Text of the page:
When to Use Synthetic Voices: An AI Voice Guide for Your Brand
Fueled by the voice tech boom, everybody who’s anybody is building out a content audio strategy for their brand.
Voice search and voice assistant technology using synthetic, artificial intelligence and human voices are becoming increasingly popular, and the need for brands to have a voice representing them on these growing audio-based mediums is expanding. Brands are contemplating if they should use a synthetic voice in their communication strategy.
The voice you select to represent your brand will have an impact on how and if customers trust you. You’ve spent a ton of time already considering how your brand can be authentic and trustworthy but now it has a literal voice that people will be interacting with on Amazon Echo, Google Home, the latest Apple HomePod and HomePod Mini, not to mention other voice-powered technology. We’re aiming to educate and inform you on this fast-changing voice technology landscape, so you, and your brand, don’t get left in the dust.
In this article, we introduce a Synthetic Voice Decision Making Matrix that helps you decide when to use a synthetic voice or a human voice and talk about the pros and cons of synthetic voice and human voice.
When Should a Brand Use a Synthetic Voice?
There’s been a lot of debate around the use of synthetic voice in audiobooks and other work historically done by professional voice talent. When, if ever, is it better for a synthetic voice to be used instead of a real one?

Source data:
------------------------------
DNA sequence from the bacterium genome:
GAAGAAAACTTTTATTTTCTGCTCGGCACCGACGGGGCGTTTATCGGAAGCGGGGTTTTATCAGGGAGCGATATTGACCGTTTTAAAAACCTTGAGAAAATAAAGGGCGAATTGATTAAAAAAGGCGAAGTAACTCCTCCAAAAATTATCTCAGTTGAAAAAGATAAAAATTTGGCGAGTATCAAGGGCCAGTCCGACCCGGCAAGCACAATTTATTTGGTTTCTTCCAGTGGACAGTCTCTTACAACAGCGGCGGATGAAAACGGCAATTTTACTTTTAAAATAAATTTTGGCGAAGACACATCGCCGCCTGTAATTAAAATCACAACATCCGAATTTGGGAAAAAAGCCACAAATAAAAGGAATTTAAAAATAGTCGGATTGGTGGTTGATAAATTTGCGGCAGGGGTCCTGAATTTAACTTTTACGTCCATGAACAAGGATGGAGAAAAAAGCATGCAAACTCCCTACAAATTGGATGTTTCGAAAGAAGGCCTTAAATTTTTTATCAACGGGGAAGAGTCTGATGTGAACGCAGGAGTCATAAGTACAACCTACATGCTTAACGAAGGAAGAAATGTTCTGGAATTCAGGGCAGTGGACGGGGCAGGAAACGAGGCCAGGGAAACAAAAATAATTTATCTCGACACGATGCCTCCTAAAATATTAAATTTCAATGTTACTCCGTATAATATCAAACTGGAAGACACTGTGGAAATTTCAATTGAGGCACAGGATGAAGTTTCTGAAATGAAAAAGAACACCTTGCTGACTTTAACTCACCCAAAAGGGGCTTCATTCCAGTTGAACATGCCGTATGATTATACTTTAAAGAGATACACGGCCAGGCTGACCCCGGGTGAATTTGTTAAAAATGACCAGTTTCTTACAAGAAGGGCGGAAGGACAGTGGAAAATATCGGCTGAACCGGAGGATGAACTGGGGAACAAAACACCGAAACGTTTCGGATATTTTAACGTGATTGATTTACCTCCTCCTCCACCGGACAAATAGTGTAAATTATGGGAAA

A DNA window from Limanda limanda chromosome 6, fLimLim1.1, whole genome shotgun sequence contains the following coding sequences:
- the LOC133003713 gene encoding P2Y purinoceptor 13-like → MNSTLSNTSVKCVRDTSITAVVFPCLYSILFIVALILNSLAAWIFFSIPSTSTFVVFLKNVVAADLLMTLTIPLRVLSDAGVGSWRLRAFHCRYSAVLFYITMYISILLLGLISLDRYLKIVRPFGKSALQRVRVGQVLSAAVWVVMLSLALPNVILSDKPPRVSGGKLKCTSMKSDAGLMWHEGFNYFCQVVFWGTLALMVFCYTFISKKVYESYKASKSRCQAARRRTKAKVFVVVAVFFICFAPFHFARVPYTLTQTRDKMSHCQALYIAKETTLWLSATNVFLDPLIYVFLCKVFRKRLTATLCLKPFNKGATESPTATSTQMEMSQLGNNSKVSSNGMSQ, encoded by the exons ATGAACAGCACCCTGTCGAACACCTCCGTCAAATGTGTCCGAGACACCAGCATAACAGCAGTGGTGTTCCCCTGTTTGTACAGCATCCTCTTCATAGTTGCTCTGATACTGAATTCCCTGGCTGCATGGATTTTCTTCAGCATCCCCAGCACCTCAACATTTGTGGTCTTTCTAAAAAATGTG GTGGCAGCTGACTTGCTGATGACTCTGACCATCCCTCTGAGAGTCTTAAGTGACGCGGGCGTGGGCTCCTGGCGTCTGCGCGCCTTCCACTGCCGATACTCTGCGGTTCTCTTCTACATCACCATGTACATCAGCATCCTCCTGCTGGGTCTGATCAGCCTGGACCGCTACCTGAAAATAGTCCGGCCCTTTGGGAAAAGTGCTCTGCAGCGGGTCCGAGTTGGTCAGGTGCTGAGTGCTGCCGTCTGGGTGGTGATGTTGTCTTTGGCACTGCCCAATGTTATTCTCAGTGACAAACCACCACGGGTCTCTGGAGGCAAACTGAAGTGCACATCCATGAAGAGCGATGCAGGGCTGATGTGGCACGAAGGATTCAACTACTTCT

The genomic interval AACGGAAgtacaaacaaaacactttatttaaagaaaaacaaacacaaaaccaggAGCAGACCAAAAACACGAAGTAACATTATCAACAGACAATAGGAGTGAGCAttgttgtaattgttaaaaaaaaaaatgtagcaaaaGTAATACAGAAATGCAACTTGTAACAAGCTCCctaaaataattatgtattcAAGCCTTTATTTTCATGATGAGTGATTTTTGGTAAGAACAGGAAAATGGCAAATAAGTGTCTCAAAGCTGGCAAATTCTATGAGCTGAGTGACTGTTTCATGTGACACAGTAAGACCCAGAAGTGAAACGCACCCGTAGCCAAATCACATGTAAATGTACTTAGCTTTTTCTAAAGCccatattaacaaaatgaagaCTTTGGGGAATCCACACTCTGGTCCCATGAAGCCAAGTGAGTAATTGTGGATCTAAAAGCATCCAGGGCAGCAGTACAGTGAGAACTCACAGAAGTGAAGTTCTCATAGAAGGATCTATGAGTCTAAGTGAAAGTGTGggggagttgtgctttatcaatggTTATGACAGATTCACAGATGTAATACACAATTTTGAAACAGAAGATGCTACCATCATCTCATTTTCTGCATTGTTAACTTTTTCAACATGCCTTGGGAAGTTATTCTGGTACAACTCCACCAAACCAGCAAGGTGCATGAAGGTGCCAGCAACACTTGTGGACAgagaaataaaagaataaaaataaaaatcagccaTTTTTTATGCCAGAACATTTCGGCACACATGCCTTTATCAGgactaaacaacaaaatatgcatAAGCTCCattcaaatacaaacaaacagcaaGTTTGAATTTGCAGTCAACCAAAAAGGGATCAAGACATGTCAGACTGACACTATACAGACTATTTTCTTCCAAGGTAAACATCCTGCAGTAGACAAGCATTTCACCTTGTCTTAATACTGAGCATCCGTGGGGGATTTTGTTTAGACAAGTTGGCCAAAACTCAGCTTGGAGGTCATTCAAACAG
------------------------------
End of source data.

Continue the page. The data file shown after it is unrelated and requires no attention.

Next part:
We’ve thought deeply about this over the years and developed a framework to communicate when and where it’s appropriate to use a synthetic or AI voice. Allow us to introduce the Synthetic Voice Matrix, a two-by-two grid that places the duration of the recording on the x-axis and the state of the content on the y-axis.
X Axis: Duration of the Recording
While most of us think of voice overs being at least 15 to 30 seconds for a commercial, audio ad, or even short video, there are some situations when the voice is heard for mere seconds, like a bus stop arrival announcement or elevator floor arrival announcement.
For this matrix, I have defined a voice over that’s short in duration as being anything less than 60 seconds.
Y Axis: State of Content
There are two different states of content: static and dynamic. Recognizing the difference between the states of content begins to reveal when a synthetic voice is simply more practical.
Dynamic Voice Content
Dynamic content adapts to the conditions that trigger it to play. Imagine being in an airport and learning about a gate change for your flight. Those are automated recordings done by a synthetic voice because it’s impractical to have a voice talent record moment-by-moment updates. Even less practical would be using a live announcer since gate changes may be occurring simultaneously in different terminals in the airport.
Another example of dynamic content would be real-time information that is constantly changing, such as weather alerts, stock quote updates, or even the latest sports scores. When the content is changing frequently, a synthetic voice is likely the most applicable.
Across the bottom, we have a time dimension. What’s interesting is that people are somewhat comfortable listening to a synthetic or automated voice if those voice prompts are less than 1 minute in these types of “dynamic content” situations. When they exceed 1 minute, that comfort begins to dissipate.